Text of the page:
The plate method takes the complication and confusion away from knowing what to eat. It won’t leave you hungry, and it makes room for your favorites. And there’s more: You can use the plate method as a way to plan your meals too. I’ve created a plate method meal planning weekly template to make your week less of a push and pull struggle.

Download the Plate Method template now for easy meal planning. You’ll always know what to eat!

Jill-Weisenberger_about-image-2
Jill Weisenberger

I'm Jill, and I believe simple changes in your mindset and health habits can bring life-changing rewards. And I don't believe in willpower. It's waaaay overrated. As a food-loving registered dietitian nutritionist, certified diabetes care and education specialist and certified health and wellness coach, I've helped thousands of people solve their food and nutrition problems. If you're looking for a better way to master this whole healthy eating/healthy living thing or if you're trying to prevent or manage diabetes or heart problems, you'll find plenty of resources right here.

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3 Comments

  1. Stephanie Krinsley on October 25, 2020 at 9:16 am

    Jill,
    Since COVID-19, I am eating more complex carbs and not eating enough salads or veggies. I am also not walking often enough. I am 71 years old and have gained 20 lbs. since this all started. How can I make the transition back to healthy eating? I had lost 45 lbs. when I was diagnosed with diabetes a few years ago and am still obese. I’m afraid that it will continue to come back. I bought divided plastic dishes to help me once I regain motivation. I’d appreciate your advice and motivation. Thank you so much.
    Best wishes,
    Stephanie

    • Jill Weisenberger on October 26, 2020 at 5:44 pm

      Healthy eating is especially difficult right now! I love the idea of your divided plate. I assume it’s the kind that follows the plate method described in this blog post. Perhaps you can think back to what skills, strategies and thoughts helped you lose 45 pounds before, and pick something from that to get started with. Progress is not a straight line, so gaining some of your weight back doesn’t mean you’ve failed – as long as you learn something from your experience to do differently next time. I usually suggest picking the easiest single, meaningful goal to get started. Something like commiting to eating at least a cup of non-starchy vegetables at lunch and dinner everyday. Or whatever you know is important and that you can be successful with. Here’s a post about forming habits and another about starting new behaviors. They might help you. When you’re struggling it’s important to set yourself up for success by focusing small and also to speak kindly to yourself.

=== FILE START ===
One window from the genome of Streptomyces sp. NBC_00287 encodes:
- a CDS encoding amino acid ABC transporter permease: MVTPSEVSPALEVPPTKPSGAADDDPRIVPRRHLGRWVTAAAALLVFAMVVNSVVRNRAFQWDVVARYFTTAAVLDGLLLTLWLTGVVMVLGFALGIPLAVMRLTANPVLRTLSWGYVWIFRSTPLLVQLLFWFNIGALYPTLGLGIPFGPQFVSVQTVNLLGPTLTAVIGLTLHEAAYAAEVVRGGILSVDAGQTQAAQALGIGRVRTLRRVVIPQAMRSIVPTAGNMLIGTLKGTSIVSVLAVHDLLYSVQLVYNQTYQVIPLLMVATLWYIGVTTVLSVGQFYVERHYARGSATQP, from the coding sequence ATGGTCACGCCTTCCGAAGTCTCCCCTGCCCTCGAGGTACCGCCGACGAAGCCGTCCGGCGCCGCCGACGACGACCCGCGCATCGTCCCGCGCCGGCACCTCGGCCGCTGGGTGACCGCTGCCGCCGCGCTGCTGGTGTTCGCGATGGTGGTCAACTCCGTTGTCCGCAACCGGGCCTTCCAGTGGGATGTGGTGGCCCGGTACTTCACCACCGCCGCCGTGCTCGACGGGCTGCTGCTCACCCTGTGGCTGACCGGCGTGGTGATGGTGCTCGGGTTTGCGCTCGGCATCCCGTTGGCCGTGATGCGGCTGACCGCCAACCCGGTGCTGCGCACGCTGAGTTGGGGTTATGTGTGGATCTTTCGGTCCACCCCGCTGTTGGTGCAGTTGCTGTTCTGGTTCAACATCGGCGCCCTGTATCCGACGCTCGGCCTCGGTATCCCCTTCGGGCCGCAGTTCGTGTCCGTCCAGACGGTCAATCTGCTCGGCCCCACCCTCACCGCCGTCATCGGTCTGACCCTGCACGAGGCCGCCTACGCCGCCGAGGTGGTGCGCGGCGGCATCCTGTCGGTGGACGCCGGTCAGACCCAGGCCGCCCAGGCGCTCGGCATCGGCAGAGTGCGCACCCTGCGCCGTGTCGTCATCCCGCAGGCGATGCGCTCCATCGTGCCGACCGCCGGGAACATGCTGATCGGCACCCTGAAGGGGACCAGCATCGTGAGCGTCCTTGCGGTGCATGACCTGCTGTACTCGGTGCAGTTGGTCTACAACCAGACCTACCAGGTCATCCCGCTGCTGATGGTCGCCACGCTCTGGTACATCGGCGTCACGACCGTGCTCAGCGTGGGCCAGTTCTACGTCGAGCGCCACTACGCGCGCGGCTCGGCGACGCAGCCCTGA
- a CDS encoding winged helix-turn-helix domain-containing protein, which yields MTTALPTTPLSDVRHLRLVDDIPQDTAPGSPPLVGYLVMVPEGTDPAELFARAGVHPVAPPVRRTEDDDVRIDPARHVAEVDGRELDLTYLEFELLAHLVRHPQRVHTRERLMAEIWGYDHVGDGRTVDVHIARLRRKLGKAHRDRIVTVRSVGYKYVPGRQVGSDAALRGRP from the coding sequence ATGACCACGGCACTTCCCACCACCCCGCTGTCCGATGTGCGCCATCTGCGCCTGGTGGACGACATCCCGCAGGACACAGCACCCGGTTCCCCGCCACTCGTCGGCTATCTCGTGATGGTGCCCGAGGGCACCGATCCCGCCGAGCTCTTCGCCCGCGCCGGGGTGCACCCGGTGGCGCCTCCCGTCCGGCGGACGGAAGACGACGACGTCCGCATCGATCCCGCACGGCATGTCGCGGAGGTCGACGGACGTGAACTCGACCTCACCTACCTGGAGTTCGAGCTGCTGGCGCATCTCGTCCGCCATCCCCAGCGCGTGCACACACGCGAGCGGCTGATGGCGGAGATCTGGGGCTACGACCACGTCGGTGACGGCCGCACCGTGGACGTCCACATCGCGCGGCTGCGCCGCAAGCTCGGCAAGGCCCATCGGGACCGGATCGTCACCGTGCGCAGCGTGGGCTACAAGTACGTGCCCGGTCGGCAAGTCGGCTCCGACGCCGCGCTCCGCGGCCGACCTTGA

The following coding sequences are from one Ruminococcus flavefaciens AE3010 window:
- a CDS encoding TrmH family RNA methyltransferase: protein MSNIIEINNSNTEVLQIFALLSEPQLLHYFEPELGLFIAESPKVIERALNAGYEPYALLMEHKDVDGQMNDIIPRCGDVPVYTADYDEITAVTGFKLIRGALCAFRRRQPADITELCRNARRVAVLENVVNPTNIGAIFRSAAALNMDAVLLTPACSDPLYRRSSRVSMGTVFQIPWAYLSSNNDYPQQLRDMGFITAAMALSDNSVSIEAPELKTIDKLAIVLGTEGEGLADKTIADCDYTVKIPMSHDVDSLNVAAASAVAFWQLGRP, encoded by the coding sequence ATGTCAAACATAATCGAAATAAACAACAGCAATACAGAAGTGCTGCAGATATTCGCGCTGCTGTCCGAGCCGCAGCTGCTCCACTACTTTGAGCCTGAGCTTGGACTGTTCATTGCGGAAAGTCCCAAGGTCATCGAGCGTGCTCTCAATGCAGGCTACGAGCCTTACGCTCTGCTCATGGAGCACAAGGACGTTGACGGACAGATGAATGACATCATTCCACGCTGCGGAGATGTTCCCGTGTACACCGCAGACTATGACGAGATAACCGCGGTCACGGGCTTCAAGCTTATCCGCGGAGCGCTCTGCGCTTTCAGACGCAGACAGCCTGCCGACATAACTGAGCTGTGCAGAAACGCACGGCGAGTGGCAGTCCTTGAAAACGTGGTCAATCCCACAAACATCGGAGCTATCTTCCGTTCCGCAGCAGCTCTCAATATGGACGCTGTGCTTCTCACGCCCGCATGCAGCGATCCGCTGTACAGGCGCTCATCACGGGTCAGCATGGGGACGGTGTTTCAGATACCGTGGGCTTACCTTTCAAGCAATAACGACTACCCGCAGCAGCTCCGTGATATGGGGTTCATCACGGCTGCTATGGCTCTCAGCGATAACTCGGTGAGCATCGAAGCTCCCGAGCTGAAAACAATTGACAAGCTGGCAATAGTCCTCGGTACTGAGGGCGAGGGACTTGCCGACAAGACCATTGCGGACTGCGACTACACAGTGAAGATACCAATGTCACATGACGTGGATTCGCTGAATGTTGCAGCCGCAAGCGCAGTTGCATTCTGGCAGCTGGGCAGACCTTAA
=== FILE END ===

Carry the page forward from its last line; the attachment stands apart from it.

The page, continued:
• Cynthia Betz on November 10, 2020 at 4:07 pm

      For me, Stephanie, I have to decide what I want, what my goals are and understand my reasons for the changes I have made in my eating and motion, then remember why I started eating healthy in the first place (goals). We all know we are healthier when we balance our meals correctly, that our blood pressure, glucose and weight respond to that healthy eating by staying where we want them,, so just change your mindset and remember that the goal is to remain healthy even during Covid,,and hopefully you will make the choice to do just that. Food is our best medicine for prevention.

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Hi there! I'm Jill, a nutrition & diabetes expert and the author of 4 books.

Jill Weisenberger

I believe simple changes in health habits can bring you life-changing rewards.

And I believe willpower is way overrated.

Right here is where you can discover the mindset and habits to stick with healthy lifestyle choices most of the time - and drop the guilt when you don't.